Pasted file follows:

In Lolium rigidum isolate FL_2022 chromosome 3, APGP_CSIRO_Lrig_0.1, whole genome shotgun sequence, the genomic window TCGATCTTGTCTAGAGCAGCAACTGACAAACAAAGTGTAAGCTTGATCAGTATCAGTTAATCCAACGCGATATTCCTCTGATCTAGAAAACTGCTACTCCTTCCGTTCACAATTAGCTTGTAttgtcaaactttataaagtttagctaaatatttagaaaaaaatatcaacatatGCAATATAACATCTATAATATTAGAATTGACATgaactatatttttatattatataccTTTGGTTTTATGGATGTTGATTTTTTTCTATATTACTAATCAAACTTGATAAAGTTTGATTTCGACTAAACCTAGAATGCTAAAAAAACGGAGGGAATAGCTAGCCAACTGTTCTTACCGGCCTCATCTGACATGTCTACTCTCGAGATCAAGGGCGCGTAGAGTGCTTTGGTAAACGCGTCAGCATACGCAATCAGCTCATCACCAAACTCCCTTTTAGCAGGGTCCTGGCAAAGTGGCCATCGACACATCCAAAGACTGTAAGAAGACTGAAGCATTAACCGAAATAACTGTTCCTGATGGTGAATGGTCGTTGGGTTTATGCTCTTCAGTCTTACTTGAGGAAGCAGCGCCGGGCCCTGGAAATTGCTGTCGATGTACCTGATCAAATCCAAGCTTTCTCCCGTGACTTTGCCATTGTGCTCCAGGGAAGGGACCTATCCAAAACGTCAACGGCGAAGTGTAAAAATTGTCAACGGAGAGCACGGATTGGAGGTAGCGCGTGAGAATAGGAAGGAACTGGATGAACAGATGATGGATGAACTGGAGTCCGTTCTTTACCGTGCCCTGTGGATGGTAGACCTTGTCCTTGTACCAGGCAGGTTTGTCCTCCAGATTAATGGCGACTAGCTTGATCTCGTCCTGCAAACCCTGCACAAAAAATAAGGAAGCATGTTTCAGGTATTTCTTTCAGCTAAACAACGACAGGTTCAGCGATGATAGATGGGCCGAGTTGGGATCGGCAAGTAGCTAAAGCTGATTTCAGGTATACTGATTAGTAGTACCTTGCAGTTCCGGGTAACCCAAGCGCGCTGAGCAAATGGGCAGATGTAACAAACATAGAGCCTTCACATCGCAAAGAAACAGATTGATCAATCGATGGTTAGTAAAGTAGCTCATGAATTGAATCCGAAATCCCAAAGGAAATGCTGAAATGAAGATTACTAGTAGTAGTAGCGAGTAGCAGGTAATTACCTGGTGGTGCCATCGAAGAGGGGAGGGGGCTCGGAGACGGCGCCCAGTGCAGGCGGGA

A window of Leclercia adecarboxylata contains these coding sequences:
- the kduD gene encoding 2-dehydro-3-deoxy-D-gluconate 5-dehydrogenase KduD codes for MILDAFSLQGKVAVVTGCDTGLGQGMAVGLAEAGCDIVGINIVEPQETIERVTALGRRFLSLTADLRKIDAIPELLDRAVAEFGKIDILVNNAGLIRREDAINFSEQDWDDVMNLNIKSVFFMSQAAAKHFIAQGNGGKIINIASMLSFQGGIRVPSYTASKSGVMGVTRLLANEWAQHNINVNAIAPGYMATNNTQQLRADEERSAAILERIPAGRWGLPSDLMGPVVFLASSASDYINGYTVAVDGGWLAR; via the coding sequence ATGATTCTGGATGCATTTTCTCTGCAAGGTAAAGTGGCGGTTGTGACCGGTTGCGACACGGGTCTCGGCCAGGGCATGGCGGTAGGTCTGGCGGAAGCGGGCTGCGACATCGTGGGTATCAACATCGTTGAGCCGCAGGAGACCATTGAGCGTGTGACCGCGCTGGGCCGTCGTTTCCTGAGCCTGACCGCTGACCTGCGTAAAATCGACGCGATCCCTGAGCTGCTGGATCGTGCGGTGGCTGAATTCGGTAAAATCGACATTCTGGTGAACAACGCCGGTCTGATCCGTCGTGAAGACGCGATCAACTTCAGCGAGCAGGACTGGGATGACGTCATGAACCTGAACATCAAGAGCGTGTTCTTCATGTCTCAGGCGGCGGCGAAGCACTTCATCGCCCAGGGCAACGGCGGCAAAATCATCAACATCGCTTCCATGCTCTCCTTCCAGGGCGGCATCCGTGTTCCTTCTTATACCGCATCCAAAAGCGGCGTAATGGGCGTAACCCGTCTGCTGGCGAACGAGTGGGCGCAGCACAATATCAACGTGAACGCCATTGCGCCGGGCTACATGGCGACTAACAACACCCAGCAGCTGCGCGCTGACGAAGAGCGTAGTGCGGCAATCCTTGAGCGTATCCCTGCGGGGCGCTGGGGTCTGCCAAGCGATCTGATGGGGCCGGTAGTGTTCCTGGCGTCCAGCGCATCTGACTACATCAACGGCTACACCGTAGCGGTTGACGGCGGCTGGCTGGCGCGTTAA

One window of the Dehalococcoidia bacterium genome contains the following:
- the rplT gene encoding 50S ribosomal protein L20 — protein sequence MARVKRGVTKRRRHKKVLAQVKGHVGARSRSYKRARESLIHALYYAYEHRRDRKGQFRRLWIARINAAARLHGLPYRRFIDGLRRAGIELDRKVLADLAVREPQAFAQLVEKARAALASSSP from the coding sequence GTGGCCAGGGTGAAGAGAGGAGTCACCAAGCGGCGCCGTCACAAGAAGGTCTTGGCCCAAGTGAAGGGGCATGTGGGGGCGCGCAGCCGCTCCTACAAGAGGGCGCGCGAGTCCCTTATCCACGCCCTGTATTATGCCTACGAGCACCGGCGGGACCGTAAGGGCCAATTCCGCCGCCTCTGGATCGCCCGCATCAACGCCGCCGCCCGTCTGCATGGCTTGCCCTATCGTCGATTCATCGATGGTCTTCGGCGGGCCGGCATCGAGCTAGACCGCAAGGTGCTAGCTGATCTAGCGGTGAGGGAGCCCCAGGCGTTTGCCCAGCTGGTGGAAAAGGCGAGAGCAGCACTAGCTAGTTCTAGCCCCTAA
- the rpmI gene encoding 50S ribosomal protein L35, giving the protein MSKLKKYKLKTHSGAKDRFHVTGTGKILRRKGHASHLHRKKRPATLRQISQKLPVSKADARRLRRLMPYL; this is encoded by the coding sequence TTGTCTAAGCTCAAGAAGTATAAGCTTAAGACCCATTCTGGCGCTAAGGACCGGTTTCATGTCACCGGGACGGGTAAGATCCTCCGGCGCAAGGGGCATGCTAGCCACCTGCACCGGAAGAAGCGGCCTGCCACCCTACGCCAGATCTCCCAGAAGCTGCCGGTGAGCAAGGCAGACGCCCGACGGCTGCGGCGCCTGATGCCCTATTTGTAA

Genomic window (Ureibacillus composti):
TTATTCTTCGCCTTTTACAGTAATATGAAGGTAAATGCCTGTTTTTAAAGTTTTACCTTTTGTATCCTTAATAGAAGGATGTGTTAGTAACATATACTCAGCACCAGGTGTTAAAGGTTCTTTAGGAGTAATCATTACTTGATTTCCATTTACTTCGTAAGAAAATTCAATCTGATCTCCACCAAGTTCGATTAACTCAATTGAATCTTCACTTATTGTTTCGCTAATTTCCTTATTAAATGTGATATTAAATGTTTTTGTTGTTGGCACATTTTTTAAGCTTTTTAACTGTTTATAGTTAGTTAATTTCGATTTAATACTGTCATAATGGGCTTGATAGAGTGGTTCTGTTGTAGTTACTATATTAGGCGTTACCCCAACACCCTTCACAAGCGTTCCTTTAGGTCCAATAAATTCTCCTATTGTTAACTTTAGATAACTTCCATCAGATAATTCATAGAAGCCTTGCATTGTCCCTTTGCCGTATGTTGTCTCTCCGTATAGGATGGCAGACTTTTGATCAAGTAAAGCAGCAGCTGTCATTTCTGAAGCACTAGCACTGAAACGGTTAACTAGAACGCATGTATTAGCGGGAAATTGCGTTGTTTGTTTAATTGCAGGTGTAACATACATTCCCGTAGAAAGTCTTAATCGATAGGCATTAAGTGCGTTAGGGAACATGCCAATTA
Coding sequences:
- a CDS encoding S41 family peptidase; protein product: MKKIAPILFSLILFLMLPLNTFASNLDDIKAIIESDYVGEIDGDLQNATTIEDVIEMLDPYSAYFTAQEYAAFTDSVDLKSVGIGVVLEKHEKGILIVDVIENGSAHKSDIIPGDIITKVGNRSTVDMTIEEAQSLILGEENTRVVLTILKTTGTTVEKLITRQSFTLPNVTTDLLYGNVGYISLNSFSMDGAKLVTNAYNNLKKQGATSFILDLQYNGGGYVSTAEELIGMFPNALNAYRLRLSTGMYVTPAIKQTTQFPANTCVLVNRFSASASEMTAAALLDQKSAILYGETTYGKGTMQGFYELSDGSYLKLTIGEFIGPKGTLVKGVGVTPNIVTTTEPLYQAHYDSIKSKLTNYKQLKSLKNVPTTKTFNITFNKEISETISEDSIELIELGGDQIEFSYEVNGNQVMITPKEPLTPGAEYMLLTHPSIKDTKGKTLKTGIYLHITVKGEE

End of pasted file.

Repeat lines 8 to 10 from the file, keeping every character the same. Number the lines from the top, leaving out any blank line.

TTATTCTTCGCCTTTTACAGTAATATGAAGGTAAATGCCTGTTTTTAAAGTTTTACCTTTTGTATCCTTAATAGAAGGATGTGTTAGTAACATATACTCAGCACCAGGTGTTAAAGGTTCTTTAGGAGTAATCATTACTTGATTTCCATTTACTTCGTAAGAAAATTCAATCTGATCTCCACCAAGTTCGATTAACTCAATTGAATCTTCACTTATTGTTTCGCTAATTTCCTTATTAAATGTGATATTAAATGTTTTTGTTGTTGGCACATTTTTTAAGCTTTTTAACTGTTTATAGTTAGTTAATTTCGATTTAATACTGTCATAATGGGCTTGATAGAGTGGTTCTGTTGTAGTTACTATATTAGGCGTTACCCCAACACCCTTCACAAGCGTTCCTTTAGGTCCAATAAATTCTCCTATTGTTAACTTTAGATAACTTCCATCAGATAATTCATAGAAGCCTTGCATTGTCCCTTTGCCGTATGTTGTCTCTCCGTATAGGATGGCAGACTTTTGATCAAGTAAAGCAGCAGCTGTCATTTCTGAAGCACTAGCACTGAAACGGTTAACTAGAACGCATGTATTAGCGGGAAATTGCGTTGTTTGTTTAATTGCAGGTGTAACATACATTCCCGTAGAAAGTCTTAATCGATAGGCATTAAGTGCGTTAGGGAACATGCCAATTA
Coding sequences:
- a CDS encoding S41 family peptidase; protein product: MKKIAPILFSLILFLMLPLNTFASNLDDIKAIIESDYVGEIDGDLQNATTIEDVIEMLDPYSAYFTAQEYAAFTDSVDLKSVGIGVVLEKHEKGILIVDVIENGSAHKSDIIPGDIITKVGNRSTVDMTIEEAQSLILGEENTRVVLTILKTTGTTVEKLITRQSFTLPNVTTDLLYGNVGYISLNSFSMDGAKLVTNAYNNLKKQGATSFILDLQYNGGGYVSTAEELIGMFPNALNAYRLRLSTGMYVTPAIKQTTQFPANTCVLVNRFSASASEMTAAALLDQKSAILYGETTYGKGTMQGFYELSDGSYLKLTIGEFIGPKGTLVKGVGVTPNIVTTTEPLYQAHYDSIKSKLTNYKQLKSLKNVPTTKTFNITFNKEISETISEDSIELIELGGDQIEFSYEVNGNQVMITPKEPLTPGAEYMLLTHPSIKDTKGKTLKTGIYLHITVKGEE